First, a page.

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Posts tagged with User Centred Design

12 classic content marketing problems (and how to avoid them)

Chances are some sort of content marketing will be happening in your business.

After all, it’s a fairly nebulous term that covers digital marketing disciplines where there’s no media spend.

But while you might be doing content marketing, are you sure it’s working?


Eight things user-centred design can teach business

User-centred design (UCD) is widely regarded as the best way to design a great user experience (UX), with most UX professionals following the international standard ISO 9241 part 210. 

As project leader for this standard, I realised that some of the principles which underlie UCD can be applied to whole organisations, so I am pleased to be project leader (with Tomas Berns from Sweden) for a new ISO standard which aims to make businesses as a whole more human centred.

To encourage interest in the new standard, we have drafted an executive summary which can be downloaded and freely distributed and would welcome input from Econsultancy readers.

This new standard aims to engage the ‘hearts and minds’ of executive board level people by explicitly presenting how eight main principles of UCD can apply to organisations.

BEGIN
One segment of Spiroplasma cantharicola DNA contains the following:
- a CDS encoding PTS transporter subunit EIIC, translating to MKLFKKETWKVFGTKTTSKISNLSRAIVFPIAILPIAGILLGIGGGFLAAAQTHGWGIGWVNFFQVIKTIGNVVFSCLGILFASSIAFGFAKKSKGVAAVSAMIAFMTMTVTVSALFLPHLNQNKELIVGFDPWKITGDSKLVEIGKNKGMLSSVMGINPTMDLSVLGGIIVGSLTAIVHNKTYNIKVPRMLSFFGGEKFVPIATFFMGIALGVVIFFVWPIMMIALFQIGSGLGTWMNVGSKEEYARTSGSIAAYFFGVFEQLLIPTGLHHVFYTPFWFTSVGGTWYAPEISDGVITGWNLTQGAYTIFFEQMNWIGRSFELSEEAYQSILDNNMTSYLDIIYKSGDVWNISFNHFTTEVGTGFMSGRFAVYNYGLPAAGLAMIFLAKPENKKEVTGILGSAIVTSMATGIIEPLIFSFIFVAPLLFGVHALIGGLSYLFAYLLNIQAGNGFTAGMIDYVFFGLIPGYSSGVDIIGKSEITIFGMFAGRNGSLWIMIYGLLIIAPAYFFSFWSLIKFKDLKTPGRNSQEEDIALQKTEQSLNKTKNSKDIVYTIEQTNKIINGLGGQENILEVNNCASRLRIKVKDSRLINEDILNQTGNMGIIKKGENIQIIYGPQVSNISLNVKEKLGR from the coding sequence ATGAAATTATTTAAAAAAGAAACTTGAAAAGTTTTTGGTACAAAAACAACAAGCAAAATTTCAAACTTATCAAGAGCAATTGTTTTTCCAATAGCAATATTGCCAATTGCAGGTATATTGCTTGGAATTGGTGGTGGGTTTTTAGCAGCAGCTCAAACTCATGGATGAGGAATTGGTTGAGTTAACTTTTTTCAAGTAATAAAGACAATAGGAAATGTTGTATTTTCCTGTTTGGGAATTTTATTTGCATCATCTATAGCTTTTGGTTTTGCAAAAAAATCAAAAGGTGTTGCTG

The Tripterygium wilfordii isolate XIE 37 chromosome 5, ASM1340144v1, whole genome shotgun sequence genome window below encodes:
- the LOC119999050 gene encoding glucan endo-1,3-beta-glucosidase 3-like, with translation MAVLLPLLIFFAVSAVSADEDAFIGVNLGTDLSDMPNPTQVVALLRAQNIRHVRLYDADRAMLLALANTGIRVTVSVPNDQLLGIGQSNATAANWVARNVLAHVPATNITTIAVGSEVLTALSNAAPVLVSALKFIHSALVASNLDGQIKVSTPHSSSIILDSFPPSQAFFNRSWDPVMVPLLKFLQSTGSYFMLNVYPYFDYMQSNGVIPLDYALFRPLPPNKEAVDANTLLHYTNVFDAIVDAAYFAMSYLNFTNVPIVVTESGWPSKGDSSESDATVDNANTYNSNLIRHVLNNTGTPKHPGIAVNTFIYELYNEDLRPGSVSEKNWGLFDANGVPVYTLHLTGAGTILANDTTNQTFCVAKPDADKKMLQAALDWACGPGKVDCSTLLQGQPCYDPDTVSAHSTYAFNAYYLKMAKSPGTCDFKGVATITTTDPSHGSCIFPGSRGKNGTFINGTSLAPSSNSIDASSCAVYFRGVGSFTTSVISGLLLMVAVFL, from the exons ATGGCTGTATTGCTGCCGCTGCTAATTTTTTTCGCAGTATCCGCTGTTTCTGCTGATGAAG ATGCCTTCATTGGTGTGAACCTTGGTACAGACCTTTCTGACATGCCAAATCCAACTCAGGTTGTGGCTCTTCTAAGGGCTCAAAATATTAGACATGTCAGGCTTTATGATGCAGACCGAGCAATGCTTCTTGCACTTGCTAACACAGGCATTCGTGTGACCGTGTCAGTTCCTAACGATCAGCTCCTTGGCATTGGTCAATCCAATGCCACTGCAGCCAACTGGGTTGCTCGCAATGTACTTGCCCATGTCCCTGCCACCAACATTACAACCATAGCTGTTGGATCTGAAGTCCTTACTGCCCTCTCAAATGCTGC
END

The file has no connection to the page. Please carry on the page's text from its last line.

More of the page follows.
In this post I look at these eight principles and link them back to user experience with examples (good or bad) on the web.

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benefits of qualitative research in UX - workshop at UX London

The top three benefits of qualitative research in UX

Qualitative research ensures customer validation, clarity and a process when producing the products of tomorrow. It is possible to use qualitative techniques via a user centred design process to truly innovate whilst remaining agile.

The time and cost of qualitative research is often very small in the 'grand scheme' of product development.

Yet it is able to answer the 'how' and 'why' of which products should be created as opposed to just 'how much' attained from quantitative data, therefore yielding highly creative outcomes. 


The workaround: technology strikes back

People have been finding workarounds for poorly designed systems for many years.  Although both the technology and the workarounds have become more sophisticated, the problem, and its solution, remains the same.

Many years ago, before web-based interfaces, we were asked to investigate why an online ordering system wasn’t delivering the promised productivity benefits.  Our research, which involved videoing staff dealing with telephone orders and then interviewing them about the process, soon revealed the problem.